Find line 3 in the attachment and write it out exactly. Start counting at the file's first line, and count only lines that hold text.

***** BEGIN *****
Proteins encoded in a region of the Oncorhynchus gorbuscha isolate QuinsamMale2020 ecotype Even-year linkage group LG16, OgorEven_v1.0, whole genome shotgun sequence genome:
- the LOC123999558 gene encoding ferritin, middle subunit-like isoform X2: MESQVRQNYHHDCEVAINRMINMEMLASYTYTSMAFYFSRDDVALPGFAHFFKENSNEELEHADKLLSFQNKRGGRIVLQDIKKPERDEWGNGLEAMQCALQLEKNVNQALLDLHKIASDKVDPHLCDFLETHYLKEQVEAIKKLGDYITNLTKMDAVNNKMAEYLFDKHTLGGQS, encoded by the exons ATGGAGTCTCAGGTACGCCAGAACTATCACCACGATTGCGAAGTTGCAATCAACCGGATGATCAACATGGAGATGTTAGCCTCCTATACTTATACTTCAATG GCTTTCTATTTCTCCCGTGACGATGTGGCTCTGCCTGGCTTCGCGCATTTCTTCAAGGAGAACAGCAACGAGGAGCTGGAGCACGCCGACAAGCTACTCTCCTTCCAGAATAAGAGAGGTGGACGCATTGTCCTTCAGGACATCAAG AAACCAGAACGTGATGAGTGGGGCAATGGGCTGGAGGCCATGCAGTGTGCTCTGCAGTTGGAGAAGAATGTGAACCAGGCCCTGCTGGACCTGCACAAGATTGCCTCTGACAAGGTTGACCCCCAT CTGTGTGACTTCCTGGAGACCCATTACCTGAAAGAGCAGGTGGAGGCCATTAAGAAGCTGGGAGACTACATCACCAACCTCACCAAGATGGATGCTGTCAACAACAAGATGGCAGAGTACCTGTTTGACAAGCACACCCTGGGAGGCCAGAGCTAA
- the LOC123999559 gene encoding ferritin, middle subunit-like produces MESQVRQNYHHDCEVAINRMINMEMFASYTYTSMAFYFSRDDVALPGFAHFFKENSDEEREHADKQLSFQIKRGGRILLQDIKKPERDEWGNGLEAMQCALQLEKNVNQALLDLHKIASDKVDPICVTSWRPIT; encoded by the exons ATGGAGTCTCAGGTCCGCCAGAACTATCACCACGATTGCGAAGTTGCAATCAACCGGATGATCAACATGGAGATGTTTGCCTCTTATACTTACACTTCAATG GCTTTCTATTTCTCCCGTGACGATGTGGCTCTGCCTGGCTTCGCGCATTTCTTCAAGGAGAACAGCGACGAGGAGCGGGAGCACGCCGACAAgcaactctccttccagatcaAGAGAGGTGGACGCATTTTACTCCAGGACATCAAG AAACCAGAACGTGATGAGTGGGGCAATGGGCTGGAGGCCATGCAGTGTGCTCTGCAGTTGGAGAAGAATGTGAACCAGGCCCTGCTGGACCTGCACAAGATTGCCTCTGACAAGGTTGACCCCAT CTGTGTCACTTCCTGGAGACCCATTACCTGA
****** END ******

- the LOC123999559 gene encoding ferritin, middle subunit-like produces MESQVRQNYHHDCEVAINRMINMEMFASYTYTSMAFYFSRDDVALPGFAHFFKENSDEEREHADKQLSFQIKRGGRILLQDIKKPERDEWGNGLEAMQCALQLEKNVNQALLDLHKIASDKVDPICVTSWRPIT; encoded by the exons ATGGAGTCTCAGGTCCGCCAGAACTATCACCACGATTGCGAAGTTGCAATCAACCGGATGATCAACATGGAGATGTTTGCCTCTTATACTTACACTTCAATG GCTTTCTATTTCTCCCGTGACGATGTGGCTCTGCCTGGCTTCGCGCATTTCTTCAAGGAGAACAGCGACGAGGAGCGGGAGCACGCCGACAAgcaactctccttccagatcaAGAGAGGTGGACGCATTTTACTCCAGGACATCAAG AAACCAGAACGTGATGAGTGGGGCAATGGGCTGGAGGCCATGCAGTGTGCTCTGCAGTTGGAGAAGAATGTGAACCAGGCCCTGCTGGACCTGCACAAGATTGCCTCTGACAAGGTTGACCCCAT CTGTGTCACTTCCTGGAGACCCATTACCTGA